• Tue. Oct 3rd, 2023

In national women’s boxing, Nikhat Zareen and Lovlina Borgohain stamp authority.

ByJosh Taylor

Dec 27, 2022

While one woman’s dream year came to an end, the Tokyo Olympics bronze medalist demonstrated that she was settling into a higher weight category in preparation for the 2024 Paris Olympics.
Nikhat Zareen has had an extraordinary year. She has persevered in pursuing her ambitions. Zareen has established herself as a rising star in international boxing after becoming a world and Commonwealth Games champion this year. Her whole attention is now on the Paris Olympics, and next year will be crucial in that regard. She will defend her world championship title at home in March and hopes to qualify for the Olympics as well.
The first stage was to reduce from flyweight to light flyweight (50kg), the Olympic level (52kg). Zareen, who earned a CWG medal in 50kg in Birmingham, competed in the same class in the senior national championships in Bhopal and won gold on Monday. It was her third national victory, but it didn’t come easily as she faced great competition in the final from Anamika Hooda.
Anamika is the type of boxer Zareen dislikes competing against. Anamika, the petite Haryana fighter who won a juvenile world medal, used her aggressive, close-range technique to push Zareen before falling 1-4.
The fight was rough, and Anamika, who loves to throw punches from a great distance, gave Zareen little room as she raced in and struck furiously. The referee gave a caution for clinching and deducted Zareen a point. In the third round, the world champion delivered clean blows to end the fight.
“It was a wonderful year for me, winning three straight international gold medals and finishing with the Elite women’s national championship gold medal,” said Zareen, who won her first national title in 2015.
Zareen has matured after patiently waiting for her chance under the shadow of MC Mary Kom. Because of the wealth of skill at home, she will have to be on her toes, as Railways boxer Anamika displayed.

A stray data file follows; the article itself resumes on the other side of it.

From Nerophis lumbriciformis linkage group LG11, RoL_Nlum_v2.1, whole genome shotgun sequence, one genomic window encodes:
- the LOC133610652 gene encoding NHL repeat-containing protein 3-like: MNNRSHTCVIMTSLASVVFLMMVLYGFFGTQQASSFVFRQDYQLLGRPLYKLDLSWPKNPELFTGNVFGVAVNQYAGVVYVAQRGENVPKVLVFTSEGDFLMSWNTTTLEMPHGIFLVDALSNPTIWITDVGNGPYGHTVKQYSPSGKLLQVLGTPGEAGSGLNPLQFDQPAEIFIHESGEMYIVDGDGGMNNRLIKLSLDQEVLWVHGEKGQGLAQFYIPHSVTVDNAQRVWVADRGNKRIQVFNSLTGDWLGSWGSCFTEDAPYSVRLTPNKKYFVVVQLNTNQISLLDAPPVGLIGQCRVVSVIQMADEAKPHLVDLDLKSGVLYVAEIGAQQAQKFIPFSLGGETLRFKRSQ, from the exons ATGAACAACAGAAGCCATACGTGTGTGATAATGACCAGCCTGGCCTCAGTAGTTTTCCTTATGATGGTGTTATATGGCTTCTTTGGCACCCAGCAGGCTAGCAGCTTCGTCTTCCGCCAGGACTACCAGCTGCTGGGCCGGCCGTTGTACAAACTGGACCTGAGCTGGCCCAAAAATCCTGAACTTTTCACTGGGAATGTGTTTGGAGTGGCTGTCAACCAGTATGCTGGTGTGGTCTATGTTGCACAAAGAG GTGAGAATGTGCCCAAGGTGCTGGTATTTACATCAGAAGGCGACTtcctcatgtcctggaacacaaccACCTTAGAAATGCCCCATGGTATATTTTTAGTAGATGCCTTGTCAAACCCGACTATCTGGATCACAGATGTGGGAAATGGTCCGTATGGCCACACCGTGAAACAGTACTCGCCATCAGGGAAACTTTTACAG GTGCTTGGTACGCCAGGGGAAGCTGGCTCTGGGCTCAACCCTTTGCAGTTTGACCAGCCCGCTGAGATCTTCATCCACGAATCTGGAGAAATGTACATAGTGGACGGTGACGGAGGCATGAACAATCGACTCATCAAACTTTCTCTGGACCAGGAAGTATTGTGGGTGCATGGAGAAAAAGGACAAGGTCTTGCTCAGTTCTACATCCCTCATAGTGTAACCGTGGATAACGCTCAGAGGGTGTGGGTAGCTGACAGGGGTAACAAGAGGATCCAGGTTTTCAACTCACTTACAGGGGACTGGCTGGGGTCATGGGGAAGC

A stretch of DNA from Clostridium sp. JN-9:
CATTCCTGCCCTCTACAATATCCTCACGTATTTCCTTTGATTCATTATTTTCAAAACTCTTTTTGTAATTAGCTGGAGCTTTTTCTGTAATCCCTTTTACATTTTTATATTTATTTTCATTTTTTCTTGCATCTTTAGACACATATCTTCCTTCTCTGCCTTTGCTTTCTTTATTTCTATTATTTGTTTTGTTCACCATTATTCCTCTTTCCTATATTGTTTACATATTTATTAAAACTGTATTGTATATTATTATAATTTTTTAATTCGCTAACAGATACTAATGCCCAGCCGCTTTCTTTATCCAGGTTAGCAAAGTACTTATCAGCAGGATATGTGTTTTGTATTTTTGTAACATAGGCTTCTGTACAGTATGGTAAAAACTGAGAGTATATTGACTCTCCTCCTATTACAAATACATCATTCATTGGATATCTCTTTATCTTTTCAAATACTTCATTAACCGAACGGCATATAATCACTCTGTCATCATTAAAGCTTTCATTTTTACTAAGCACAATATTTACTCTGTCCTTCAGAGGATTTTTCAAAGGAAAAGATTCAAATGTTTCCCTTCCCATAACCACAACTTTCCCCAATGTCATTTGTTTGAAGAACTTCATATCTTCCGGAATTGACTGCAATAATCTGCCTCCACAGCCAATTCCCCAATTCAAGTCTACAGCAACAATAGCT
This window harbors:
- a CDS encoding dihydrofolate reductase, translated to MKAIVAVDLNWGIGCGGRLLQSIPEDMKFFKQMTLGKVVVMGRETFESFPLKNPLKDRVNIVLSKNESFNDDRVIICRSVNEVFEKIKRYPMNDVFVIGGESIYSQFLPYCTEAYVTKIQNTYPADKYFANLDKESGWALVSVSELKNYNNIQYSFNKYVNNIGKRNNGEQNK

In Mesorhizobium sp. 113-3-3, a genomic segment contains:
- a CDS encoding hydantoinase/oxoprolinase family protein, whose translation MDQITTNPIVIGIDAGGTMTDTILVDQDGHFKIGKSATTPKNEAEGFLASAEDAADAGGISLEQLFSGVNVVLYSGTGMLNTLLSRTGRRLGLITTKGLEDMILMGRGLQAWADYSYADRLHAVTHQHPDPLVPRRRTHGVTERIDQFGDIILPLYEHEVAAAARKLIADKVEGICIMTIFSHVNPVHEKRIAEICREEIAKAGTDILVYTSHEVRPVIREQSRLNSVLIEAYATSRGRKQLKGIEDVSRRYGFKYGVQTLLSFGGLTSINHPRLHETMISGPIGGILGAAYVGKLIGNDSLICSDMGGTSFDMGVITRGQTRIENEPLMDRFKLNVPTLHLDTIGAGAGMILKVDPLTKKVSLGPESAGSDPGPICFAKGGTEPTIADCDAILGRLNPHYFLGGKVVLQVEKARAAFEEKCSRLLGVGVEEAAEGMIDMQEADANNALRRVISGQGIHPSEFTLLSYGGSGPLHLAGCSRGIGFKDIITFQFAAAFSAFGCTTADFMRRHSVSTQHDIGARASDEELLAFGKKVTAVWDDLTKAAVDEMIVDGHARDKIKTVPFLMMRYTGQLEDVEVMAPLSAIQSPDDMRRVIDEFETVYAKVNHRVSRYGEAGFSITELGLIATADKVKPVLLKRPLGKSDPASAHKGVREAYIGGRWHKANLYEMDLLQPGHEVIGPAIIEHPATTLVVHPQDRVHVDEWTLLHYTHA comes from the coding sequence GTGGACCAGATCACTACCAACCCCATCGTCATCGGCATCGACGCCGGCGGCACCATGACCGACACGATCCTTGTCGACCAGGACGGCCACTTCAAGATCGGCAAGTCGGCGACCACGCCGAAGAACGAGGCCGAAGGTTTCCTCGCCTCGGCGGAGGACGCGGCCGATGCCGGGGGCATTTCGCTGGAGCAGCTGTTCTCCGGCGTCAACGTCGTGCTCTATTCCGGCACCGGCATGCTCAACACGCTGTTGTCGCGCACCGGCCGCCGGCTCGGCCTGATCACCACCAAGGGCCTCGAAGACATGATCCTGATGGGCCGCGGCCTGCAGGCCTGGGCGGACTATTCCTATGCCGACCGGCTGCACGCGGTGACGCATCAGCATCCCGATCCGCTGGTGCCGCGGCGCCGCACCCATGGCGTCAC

Bitter fight
Olympic bronze medalist Lovlina Borgohain won the national championship, demonstrating that she has begun to find her range in a new weight group. Borgohain’s journey has not been easy. She is currently testing the waters after moving from welterweight (69kg) to middleweight (75kg). She made a major statement in Bhopal by easily defeating global young champion and main challenger Arundhati Chaudhary in the final.
Borgohain, who just won gold at the Asian Championships, radiated confidence as he tackled Arundhati’s aggressiveness from a distance and landed good straight punches. Chaudhary, who had dragged the Boxing Federation of India to court for failing to perform selection trials for Lovlina, exited the ring angry. She did not shake Lovlina’s hand or come to collect her.
The other three Olympic weight classes saw fierce rivalry. There were even a few surprises. In the 60kg final, Poonam of Railways defeated Simranjit Kaur 3-2. Simranjit has dominated the category and competed in the Tokyo Olympics, although Poonam has shown determination from the start. Simranjit was caught off guard by her strong hooks.
There were some intriguing battles in the 66kg weight division. Ankushita Boro had earlier upset world championships bronze medalist Parveen Hooda, but lost the final 4-1 to Manju Bamboria. Manisha Moun, another world championship bronze medalist, maintained her impressive return in 57kg, defeating Vinakshi 5-0 in the final. Shiksha outweighed Sunita in 54kg.
“There were a lot of fascinating talents at the national championships, and the competition was extremely good,” women’s coach Bhaskar Bhatt remarked. “Several boxers have changed to the Olympic weight class since next year will be the start of a new cycle. The world championships in Delhi will provide an excellent opportunity for these fighters to evaluate their abilities. It’s great that competition is so fierce at home, and that so many young people want to make it big.”

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